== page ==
Tuesday, July 29, 2014
Friday, July 25, 2014
This is what I love about the Tour de France.
In what other major sporting event do you find the competitors rubbing up against semi-drunk, almost-naked, enthusiastic, male spectators? Imagine Lebron James heading in for a layup and having to weave around a dude like this guy Vincenzo Nibali had to deal with in the Pyrenees the other day. Or Rafael Nadal retrieving a smash down the line and having to dodge a fat bastard in a speedo. Bicycle racing in Europe, and the Tour especially, is unique in the sports world in this regard. No fences, no barriers protecting athletes from the crazy fans. It’s all freestyle, fans and athletes figuring out how to co-exist on the roads. It's wild. And I hope it never changes.
Tuesday, July 22, 2014
Friday, July 18, 2014
|Phil Liggett. Poet?|
He’s dancing on his pedals
in a most
--Phil Liggett`s description of Dag Otto Lauritzen climbing during the 1989 Tour de France
For me, and, I imagine, a lot of cycling fans, one of the pleasures of watching the Tour de France on tv is hanging out with Phil Liggett, the “Voice of Cycling,” and his sidekick, Paul Sherwen. Let’s face it—bike races can make for pretty boring tv—hour after hour of turning of pedals with occasional bursts of drama. But Phil and Paul have a way of making those hours delightful, entertaining, even funny (though not always intentionally). A big part of their charm comes from Phil Liggett’s quirky, eccentric, insightful, sometimes-bizarre, sometimes-poetic play-by-play. (Just the other day, for instance, he referred to the attacking Thomas Voeckler as “an absolute imp.”) So famous are Phil’s utterances during bike races that there are several websites devoted to collecting and relishing the best of them.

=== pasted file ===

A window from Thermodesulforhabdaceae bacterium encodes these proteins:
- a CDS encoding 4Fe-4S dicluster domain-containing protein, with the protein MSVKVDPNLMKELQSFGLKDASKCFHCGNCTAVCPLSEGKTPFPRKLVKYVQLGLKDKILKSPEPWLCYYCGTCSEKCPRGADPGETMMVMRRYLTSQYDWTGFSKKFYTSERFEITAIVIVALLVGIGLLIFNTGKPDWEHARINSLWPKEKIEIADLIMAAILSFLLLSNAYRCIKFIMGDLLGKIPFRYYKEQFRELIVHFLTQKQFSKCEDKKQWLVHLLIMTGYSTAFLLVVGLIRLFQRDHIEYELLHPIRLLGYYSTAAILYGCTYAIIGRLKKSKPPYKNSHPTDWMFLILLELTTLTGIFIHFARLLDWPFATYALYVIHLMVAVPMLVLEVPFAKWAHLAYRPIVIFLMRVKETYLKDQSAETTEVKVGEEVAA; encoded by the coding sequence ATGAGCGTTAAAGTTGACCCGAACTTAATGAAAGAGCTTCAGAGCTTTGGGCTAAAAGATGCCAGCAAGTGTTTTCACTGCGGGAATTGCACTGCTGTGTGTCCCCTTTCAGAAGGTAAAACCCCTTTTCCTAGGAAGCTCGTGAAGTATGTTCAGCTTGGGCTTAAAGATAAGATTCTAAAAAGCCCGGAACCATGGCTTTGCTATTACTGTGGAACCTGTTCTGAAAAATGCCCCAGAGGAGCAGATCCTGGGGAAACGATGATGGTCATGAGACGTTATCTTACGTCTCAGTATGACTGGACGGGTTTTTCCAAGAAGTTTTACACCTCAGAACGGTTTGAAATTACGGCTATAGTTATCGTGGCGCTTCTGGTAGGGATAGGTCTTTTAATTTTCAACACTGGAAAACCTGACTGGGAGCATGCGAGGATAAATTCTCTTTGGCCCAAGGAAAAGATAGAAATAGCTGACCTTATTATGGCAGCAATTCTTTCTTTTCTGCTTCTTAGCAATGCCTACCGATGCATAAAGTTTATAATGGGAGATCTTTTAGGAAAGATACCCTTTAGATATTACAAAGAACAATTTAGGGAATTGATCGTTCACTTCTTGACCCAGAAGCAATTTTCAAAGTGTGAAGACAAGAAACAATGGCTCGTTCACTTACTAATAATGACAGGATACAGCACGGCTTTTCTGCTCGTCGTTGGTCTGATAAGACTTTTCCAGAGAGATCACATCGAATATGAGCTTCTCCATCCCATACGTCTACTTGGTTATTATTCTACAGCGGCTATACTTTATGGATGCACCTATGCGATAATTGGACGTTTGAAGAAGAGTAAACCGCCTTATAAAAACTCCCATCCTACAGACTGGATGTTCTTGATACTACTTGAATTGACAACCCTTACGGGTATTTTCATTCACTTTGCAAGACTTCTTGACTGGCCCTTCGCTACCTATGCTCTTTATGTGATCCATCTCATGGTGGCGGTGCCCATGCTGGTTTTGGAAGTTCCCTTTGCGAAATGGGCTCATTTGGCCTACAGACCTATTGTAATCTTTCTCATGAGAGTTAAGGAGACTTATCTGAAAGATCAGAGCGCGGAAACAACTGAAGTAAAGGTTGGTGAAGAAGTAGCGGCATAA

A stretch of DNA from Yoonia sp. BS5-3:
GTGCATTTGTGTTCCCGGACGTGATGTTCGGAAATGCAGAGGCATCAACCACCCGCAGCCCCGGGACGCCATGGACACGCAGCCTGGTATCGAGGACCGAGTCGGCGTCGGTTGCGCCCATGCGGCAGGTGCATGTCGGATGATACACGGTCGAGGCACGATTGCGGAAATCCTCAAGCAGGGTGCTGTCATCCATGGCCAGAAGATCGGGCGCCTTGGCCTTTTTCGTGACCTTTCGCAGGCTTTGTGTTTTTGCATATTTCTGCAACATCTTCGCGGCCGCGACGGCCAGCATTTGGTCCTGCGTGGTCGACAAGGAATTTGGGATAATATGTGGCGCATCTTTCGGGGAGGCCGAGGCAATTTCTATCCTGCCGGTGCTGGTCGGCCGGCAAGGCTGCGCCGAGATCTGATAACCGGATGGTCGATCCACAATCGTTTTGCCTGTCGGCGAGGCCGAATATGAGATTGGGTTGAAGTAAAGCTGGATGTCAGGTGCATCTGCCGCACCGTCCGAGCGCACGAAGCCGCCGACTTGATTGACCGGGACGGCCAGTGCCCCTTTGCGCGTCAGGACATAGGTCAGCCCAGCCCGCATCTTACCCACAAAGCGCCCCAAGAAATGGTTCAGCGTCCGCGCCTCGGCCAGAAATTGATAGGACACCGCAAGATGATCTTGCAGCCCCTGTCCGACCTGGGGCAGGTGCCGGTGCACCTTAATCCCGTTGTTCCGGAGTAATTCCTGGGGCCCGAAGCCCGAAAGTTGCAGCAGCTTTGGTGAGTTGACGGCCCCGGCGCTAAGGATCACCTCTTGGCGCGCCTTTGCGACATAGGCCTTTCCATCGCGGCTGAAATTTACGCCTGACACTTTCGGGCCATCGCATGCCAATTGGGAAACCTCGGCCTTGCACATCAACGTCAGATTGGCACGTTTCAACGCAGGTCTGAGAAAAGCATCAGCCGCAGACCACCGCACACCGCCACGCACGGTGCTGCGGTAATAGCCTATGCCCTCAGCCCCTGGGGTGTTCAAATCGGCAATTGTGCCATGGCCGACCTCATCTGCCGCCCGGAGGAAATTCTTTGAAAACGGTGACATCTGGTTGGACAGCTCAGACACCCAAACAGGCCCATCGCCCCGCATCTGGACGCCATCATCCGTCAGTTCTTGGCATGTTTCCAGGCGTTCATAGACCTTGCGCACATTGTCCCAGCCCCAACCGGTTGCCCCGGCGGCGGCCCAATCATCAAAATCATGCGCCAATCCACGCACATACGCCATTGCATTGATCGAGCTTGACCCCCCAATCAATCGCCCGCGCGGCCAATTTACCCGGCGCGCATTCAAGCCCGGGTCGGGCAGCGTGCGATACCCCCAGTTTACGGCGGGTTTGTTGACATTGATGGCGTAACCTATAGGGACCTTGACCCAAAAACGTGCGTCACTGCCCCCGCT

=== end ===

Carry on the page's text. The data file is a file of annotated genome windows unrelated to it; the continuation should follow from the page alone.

Tuesday, July 15, 2014
Wednesday, July 9, 2014
After scheming for months about cycling the Iron Horse Trail, I finally made it out there on the weekend for a little lookie-loo at part of the southeast leg of the trail. In fact, we made it a family overnight: me, my wife, and our two boys, ages 13 and 11. The plan was to pack up the bikes and Bob trailer, drive to St. Paul (two-hour drive northeast of Edmonton), park our car at the staging area there, cycle 32 km to Elk Point, where we’d camp and then ride back the next day. Things didn’t quite go as planned, but the trip was a fine adventure nevertheless. We ended up getting a pretty good sense of the Iron Horse, and gathered some valuable intel for future, longer forays along the trail.